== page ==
Edward Mitchell Eddy, Ph.D.
Reproductive & Developmental Biology Laboratory / Gamete Biology Group
Building 101, Room C422A
111 T.W. Alexander Drive
Research Triangle Park, NC 27709
We identify genes essential for the development and function of male germ cells, determine the roles of their encoded proteins, and define the mechanisms regulating their functions. The major areas of research currently are the regulation of meiotic progression in spermatogenic cells, the role of peritubular myoid cells in regulating spermatogonial stem cell renewal in the testis stem cell niche, and the influence of genetic background on PRM2 gene expression.
The mechanisms regulating transition from prophase I to metaphase I of meiosis during spermatogenesis remain uncertain. CCNB1 and CDK1 form the ìmaturation-promoting factorî (MPF) complex, with CCNB1 serving as the primary regulator of the cyclin-dependent kinase activity of CDK1. To determine if the MPF has a direct role during meiosis in males, we created pachytene spermatocyte-specific conditional knock out lines for each of these genes. These studies have demonstrated that CDK1 is required for meiosis in male mice, CDK2 cannot form an active MPF by heterdimerizing with CCNB1 in the absence of CDK1, and CCNA1 may function in parallel with CDK1 in meiotic progression in the male. Studies are underway to determine the role of CCNB1 during this process.
Spermatogonial stem cells (SSC) sit at the periphery of the seminiferous tubule surrounded by Sertoli cells, peritubular myoid (PM) cells and the basement membrane of the tubule in a microenvironmental compartment referred to as the SSC niche. They divide and either remain as SSCs, or become type A spermatogonia to undergo multiple divisions and further differentiate sequentially into spermatocytes, spermatids and sperm. We isolated PM cells, grew them in culture and found that testosterone stimulates the production of GDNF and LIF by these cells. When SSCs were isolated and co-cultured with PM cells in the presence of testosterone they were competent to self-renew, differentiate and reestablish spermatogenesis after transplantation to the testis of germ-cell-depleted hosts. However, SSCs co-cultured with PM without testosterone produced few colonies after transplantation. These studies indicate that PM cells have an important role in regulating the microenvironment of the SSC niche.
Following meiosis in the male, the histones are removed and replaced by transition proteins and in turn by protamines, as the sperm nucleus becomes highly condensed. Abnormal protamine levels are associated with sperm DNA fragmentation and human infertility. To study this condition, we generated mice with one copy of either the Prm1 or Prm2 gene disrupted and found they were infertile due to haploinsufficiency and that embryonic development following ICSI was compromised, with most embryos dying by the blastocyst stage. However, we found that C57BL/6 male mice with one copy of the Prm2 gene disrupted were fertile, whereas 129S6 male mice with one copy of the Prm2 gene disrupted were infertile. We hypothesize that a modifier(s) of Prm2 gene expression is present in the 129S6 genome that is detrimental to male fertility. We performed an intercross experiment between C57BL/6 and 129S6 mice, determined male fertility in F2 offspring, and performed a QTL analysis to identified potential modifier genes. Significant QTLs were identified on chr4 and chr11 and current studies are refining the intervals with the goal of identifying the responsible modifier genes.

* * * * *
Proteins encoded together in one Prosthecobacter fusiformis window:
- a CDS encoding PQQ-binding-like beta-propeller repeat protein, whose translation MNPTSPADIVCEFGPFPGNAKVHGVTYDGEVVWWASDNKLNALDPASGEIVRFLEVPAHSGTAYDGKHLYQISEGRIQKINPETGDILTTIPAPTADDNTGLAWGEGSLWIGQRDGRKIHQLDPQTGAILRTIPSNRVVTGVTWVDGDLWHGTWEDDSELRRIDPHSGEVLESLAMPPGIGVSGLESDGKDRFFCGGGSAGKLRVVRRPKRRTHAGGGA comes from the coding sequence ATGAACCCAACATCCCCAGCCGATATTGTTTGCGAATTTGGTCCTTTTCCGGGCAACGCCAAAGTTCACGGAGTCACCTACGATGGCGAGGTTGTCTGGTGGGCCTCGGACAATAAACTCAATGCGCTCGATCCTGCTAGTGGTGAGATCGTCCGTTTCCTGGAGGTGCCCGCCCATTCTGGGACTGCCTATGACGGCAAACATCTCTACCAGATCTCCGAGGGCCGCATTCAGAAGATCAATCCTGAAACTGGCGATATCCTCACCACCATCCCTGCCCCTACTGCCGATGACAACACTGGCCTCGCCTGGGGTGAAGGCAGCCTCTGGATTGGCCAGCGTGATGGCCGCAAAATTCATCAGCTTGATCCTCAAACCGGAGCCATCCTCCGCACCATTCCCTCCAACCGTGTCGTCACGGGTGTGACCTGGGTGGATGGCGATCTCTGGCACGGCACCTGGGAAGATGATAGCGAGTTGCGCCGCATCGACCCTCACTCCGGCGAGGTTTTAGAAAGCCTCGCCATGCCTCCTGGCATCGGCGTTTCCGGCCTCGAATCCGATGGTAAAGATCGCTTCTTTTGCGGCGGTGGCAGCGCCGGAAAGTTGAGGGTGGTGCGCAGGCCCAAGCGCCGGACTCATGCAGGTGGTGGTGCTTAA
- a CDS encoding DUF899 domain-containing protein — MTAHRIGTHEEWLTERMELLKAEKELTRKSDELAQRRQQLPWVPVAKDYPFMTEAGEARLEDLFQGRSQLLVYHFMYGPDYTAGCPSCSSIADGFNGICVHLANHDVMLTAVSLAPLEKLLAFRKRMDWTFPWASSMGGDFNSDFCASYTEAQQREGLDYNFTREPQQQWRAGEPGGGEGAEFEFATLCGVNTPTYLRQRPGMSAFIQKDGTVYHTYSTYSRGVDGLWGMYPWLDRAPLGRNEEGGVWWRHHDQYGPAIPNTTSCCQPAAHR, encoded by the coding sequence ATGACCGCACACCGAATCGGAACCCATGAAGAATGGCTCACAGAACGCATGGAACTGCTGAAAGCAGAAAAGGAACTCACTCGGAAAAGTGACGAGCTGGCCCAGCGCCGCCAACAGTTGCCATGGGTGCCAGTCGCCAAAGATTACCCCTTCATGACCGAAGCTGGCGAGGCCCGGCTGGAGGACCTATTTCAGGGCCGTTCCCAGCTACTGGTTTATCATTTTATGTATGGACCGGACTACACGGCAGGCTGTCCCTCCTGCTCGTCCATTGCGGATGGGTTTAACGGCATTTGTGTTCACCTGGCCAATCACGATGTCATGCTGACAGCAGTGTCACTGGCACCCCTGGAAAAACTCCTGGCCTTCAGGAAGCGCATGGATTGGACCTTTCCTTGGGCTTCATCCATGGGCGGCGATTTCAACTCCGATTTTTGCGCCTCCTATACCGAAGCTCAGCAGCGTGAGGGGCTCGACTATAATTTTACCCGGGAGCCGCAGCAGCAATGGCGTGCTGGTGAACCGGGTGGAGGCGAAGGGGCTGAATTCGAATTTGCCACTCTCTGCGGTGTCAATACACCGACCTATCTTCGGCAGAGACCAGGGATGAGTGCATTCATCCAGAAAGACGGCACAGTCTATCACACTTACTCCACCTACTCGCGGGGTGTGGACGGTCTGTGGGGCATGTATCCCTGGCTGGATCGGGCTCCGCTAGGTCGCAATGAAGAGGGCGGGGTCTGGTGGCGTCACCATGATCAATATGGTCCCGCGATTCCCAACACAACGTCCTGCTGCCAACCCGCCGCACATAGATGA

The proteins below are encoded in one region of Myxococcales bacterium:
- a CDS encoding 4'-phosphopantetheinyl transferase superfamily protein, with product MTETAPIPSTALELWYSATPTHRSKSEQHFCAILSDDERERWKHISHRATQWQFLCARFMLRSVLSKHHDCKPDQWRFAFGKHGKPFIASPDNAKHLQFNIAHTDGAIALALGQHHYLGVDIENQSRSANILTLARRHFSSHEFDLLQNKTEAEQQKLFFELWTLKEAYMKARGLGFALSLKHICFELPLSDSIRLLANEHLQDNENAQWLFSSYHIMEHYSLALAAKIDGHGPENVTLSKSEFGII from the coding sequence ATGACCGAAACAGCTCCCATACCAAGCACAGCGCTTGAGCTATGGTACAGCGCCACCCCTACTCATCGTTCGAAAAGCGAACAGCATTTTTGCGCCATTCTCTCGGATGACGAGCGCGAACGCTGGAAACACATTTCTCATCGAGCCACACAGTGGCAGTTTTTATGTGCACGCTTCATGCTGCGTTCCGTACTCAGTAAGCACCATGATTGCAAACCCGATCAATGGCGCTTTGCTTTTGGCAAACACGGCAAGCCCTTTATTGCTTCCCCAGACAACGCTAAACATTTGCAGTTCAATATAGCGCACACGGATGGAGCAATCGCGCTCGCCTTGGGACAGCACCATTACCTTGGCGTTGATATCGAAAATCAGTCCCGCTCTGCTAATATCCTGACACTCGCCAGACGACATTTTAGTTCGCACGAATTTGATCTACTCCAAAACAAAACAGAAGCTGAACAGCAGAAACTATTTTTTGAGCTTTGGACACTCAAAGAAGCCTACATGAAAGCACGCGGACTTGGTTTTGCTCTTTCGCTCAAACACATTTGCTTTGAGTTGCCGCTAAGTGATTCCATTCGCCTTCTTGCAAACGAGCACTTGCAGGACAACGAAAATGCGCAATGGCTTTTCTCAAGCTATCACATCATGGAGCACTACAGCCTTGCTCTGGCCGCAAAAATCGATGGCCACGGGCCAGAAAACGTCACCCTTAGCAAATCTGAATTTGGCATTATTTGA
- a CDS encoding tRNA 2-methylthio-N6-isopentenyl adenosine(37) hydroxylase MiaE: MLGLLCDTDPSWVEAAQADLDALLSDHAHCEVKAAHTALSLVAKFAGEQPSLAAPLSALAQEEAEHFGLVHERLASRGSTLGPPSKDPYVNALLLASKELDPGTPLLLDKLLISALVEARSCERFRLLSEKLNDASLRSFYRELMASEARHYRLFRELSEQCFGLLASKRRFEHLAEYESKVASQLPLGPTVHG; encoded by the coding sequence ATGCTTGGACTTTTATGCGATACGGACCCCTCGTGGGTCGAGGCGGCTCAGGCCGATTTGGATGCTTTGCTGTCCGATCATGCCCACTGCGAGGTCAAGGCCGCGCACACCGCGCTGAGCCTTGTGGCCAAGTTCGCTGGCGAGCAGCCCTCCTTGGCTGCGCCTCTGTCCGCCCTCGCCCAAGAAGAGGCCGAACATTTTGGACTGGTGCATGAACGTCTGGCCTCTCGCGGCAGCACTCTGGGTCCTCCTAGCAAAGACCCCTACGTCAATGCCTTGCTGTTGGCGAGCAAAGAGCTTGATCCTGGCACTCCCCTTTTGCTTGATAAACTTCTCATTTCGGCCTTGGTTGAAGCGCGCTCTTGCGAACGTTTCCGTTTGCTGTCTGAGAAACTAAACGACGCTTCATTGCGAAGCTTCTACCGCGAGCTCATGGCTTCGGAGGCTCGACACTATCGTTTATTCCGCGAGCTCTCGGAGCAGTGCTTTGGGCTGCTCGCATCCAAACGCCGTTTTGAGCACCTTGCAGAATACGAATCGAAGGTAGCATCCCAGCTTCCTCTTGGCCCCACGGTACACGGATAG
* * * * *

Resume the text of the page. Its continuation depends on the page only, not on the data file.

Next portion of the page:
Edward M. (Mitch) Eddy received his B.S. and M.S. in Zoology from Kansas State University in 1964 and his Ph.D. in Anatomy from the University of Texas Medical Branch in 1967. He was a NIH Postdoctoral Fellow and an Instructor at Harvard Medical School before joining the faculty at the University of Washington School of Medicine, advancing to Professor in 1982. He came to the NIEHS in 1983 to lead the Gamete Biology Group in the Laboratory of Reproductive and Developmental Toxicology. He served as President of the Society for the Study of Reproduction in 2006 and has received several awards, including the Distinguished Andrologist award of the American Society of Andrology and the Distinguished Service Award of the Society for the Study of Reproduction.
Geyer CB, Saba R, Kato Y, Anderson AJ, Chappell VK, Saga Y, Eddy EM. Rhox13 is translated in premeiotic germ cells in male and female mice and is regulated by NANOS2 in the male. Biol Reprod. 2012;86(4):127.
Odet F, Gabel SA, Williams J, London RE, Goldberg E, Eddy EM. Lactate dehydrogenase C and energy metabolism in mouse sperm. Biol Reprod. 2011;85(3):556-64.
Nakamura N, Mori C, Eddy EM. Molecular complex of three testis-specific isozymes associated with the mouse sperm fibrous sheath: hexokinase 1, phosphofructokinase M, and glutathione S-transferase mu class 5. Biol Reprod. 2010;82(3):504-15.
Geyer CB, Inselman AL, Sunman JA, Bornstein S, Handel MA, Eddy EM. A missense mutation in the Capza3 gene and disruption of F-actin organization in spermatids of repro32 infertile male mice. Dev Biol. 2009;330(1):142-52.
Cho C, Willis WD, Goulding EH, Jung-Ha H, Choi YC, Hecht NB, Eddy EM. Haploinsufficiency of protamine-1 or -2 causes infertility in mice. Nat Genet. 2001;28(1):82-6.